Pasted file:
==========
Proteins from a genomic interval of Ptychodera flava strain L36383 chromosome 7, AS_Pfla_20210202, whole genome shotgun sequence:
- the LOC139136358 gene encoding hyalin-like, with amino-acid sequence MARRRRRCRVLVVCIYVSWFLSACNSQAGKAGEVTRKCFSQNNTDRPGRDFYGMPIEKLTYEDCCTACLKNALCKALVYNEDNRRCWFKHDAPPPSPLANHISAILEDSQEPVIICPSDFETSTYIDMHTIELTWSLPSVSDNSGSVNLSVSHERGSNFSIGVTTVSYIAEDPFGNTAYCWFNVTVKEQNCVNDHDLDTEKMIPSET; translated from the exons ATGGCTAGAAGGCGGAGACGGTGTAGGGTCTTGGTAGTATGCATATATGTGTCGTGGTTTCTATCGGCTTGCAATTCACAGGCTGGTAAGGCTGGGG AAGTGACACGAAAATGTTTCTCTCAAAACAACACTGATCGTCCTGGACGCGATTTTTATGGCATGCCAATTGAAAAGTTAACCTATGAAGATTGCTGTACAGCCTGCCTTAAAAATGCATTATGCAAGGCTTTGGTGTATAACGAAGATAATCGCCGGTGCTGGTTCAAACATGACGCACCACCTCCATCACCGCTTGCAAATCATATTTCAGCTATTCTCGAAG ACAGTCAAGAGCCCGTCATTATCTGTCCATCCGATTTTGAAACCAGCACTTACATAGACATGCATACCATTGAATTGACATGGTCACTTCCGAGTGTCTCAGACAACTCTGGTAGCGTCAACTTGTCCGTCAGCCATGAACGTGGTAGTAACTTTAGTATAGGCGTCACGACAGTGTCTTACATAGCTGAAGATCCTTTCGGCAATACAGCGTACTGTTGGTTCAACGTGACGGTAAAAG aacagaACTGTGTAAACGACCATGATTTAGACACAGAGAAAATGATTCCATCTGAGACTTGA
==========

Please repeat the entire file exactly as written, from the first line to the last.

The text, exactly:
Proteins from a genomic interval of Ptychodera flava strain L36383 chromosome 7, AS_Pfla_20210202, whole genome shotgun sequence:
- the LOC139136358 gene encoding hyalin-like, with amino-acid sequence MARRRRRCRVLVVCIYVSWFLSACNSQAGKAGEVTRKCFSQNNTDRPGRDFYGMPIEKLTYEDCCTACLKNALCKALVYNEDNRRCWFKHDAPPPSPLANHISAILEDSQEPVIICPSDFETSTYIDMHTIELTWSLPSVSDNSGSVNLSVSHERGSNFSIGVTTVSYIAEDPFGNTAYCWFNVTVKEQNCVNDHDLDTEKMIPSET; translated from the exons ATGGCTAGAAGGCGGAGACGGTGTAGGGTCTTGGTAGTATGCATATATGTGTCGTGGTTTCTATCGGCTTGCAATTCACAGGCTGGTAAGGCTGGGG AAGTGACACGAAAATGTTTCTCTCAAAACAACACTGATCGTCCTGGACGCGATTTTTATGGCATGCCAATTGAAAAGTTAACCTATGAAGATTGCTGTACAGCCTGCCTTAAAAATGCATTATGCAAGGCTTTGGTGTATAACGAAGATAATCGCCGGTGCTGGTTCAAACATGACGCACCACCTCCATCACCGCTTGCAAATCATATTTCAGCTATTCTCGAAG ACAGTCAAGAGCCCGTCATTATCTGTCCATCCGATTTTGAAACCAGCACTTACATAGACATGCATACCATTGAATTGACATGGTCACTTCCGAGTGTCTCAGACAACTCTGGTAGCGTCAACTTGTCCGTCAGCCATGAACGTGGTAGTAACTTTAGTATAGGCGTCACGACAGTGTCTTACATAGCTGAAGATCCTTTCGGCAATACAGCGTACTGTTGGTTCAACGTGACGGTAAAAG aacagaACTGTGTAAACGACCATGATTTAGACACAGAGAAAATGATTCCATCTGAGACTTGA